This article actually kind of made my blood boil. Ha! I could make a list of hot button topics that you no longer have to deal with when your children grow. I’m actually coming out of the little children stage and with each day that passes, I feel an internal sense of freedom. Please don’t get me wrong, I LOVED my little ones and will really miss all of it, but the one thing that does get better as your children grow is personal freedom. Leaving the kids home to go do something for yourself (or even just grocery shop!), having a bit of free time to get caught up on projects, having my body to myself, etc. Having older kids is very busy and emotionally exhausting, but there is NOTHING like the exhaustion of pregnancy, nursing, temper tantrums, lack of sleep, lack of freedom, a fight to the death just to get in a car seat (how would it be to just get in the car and leave?!), car pool, staying up late to wait for teenagers, school and after school activities in no way compare. As a mother of both ends of the spectrum (I have five children from teen to 2 years old), this article really rubbed me the wrong way. I can now walk outside my door and go for a run, or go to Walmart by myself, etc. There is a reason why many people don’t have more than two children and it’s because of the toll pregnancy, delivery, babies and toddlers take on the mind and body. There is a reason I knew five was my limit. It is a beautiful thing, molds us into the women we are meant to become, and I truly have savored every minute, even get emotional thinking back to the sweetness of it all, but there is no way I could say it was easier. No way! I think we do forget though. haha Even for the joy a newborn and little ones bring, it is the sweetest time, it is the hardest stage. I hope I never forget the feelings I had as a young mother and compare them to how I am now as a mother of teenagers. There is no comparison…sorry. I think you should rethink your feelings on the subject.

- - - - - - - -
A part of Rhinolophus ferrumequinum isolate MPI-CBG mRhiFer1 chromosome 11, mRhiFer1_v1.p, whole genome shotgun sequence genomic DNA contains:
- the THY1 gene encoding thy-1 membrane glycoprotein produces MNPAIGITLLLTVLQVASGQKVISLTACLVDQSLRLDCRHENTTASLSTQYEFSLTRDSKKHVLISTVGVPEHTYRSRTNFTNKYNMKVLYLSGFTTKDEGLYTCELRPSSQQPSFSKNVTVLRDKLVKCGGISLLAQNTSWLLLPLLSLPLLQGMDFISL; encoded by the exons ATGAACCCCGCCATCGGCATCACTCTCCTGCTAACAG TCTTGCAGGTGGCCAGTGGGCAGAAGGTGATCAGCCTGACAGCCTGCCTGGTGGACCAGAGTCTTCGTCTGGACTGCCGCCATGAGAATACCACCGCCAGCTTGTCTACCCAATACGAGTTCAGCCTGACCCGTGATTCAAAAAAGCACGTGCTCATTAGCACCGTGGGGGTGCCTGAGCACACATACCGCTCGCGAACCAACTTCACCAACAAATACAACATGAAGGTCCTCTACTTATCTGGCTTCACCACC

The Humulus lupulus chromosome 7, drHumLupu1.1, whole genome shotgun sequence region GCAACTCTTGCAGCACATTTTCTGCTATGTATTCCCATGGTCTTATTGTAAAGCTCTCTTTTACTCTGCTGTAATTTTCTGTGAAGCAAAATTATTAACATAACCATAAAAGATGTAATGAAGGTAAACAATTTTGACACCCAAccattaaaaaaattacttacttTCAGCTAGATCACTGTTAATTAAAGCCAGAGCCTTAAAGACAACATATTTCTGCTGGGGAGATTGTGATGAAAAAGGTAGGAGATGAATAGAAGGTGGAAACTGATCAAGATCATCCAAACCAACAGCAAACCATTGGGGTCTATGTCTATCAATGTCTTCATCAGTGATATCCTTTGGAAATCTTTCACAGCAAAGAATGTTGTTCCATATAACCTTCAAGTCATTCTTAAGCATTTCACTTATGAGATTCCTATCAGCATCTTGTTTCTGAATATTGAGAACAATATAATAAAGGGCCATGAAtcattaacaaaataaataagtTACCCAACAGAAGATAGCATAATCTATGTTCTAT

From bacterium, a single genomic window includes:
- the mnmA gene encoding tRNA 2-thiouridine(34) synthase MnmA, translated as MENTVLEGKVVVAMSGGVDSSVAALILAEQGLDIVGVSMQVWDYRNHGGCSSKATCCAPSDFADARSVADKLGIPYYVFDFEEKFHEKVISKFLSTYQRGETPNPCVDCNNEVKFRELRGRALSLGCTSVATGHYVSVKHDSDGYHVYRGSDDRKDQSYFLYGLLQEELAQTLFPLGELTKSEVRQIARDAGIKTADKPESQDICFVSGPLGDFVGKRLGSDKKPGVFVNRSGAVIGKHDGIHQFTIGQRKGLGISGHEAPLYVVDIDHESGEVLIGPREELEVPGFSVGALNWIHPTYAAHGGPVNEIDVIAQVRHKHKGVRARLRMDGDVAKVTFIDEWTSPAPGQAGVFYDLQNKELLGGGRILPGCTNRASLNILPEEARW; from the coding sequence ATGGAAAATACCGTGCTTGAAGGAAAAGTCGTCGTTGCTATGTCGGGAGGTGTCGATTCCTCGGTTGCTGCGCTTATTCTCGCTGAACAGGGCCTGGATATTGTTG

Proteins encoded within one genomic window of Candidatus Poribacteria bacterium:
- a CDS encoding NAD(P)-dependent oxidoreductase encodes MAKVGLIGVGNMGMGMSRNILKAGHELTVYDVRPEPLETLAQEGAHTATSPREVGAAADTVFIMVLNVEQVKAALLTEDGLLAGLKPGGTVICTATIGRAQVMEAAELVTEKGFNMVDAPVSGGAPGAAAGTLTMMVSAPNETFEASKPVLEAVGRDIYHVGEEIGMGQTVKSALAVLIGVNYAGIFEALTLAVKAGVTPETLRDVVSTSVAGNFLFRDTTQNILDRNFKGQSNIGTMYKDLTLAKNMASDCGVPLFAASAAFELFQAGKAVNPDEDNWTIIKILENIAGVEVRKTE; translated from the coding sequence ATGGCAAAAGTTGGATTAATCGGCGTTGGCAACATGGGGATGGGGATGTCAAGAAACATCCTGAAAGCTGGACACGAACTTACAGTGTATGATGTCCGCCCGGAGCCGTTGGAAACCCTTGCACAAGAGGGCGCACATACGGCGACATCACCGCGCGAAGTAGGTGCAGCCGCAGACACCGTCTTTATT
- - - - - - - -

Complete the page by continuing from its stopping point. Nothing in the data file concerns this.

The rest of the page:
Allyson Reynolds says
Hi, Suzette. Allyson Reynolds, the author, here. I’m so sorry my article made your blood boil, but I think you read a different article tha I wrote! My main point was most definitely not to say that having little kids is easier than having teenagers, but rather to emphasize that mothers with young children shouldn’t hope that all will be peaches and cream in the future once their little ones become more physically independent. (A mistaken expectation I had.) I don’t know how many or how old your teens are, but I wrote that article about 6 years ago and my oldest child is now in college and I still stand by my words. I have great kids and a strong support system, but it is still hard to watch them go through things – things I can’t share here or with many people because it is private and personal to that child – and not be able to solve the problem with a kiss or a popsicle. That is not to say older kids are harder, but again, just to emphasize that it’s ALL hard and we should just plan to dig in and be ready to face it with as much love and bravery as we can as mothers. With a two-year-old still at home with you all the time, I can see how having all your children physically independent of you will feel easier, but in my opinion there is no amount of free time or having your body to yourself that could make having a chikd struggling with depression or substance abuse or failing grades or really bad friends or an eating disorder or porn addiction or any number of other difficult things feel easier than teething or temper tantrums. Both hard, but in very different ways. Pros and cons to both stages. That was the main point of my article. I’m happy it sounds like you have good kids and nothing serious is going on, but for a mother of a teen who may be dealing with some really serious things, it would probably make HER blood boil to hear another mom say having teenagers is so much easier than having little kids. It really does depend on the mother, the child (or children), and the situation. Hope that makes sense.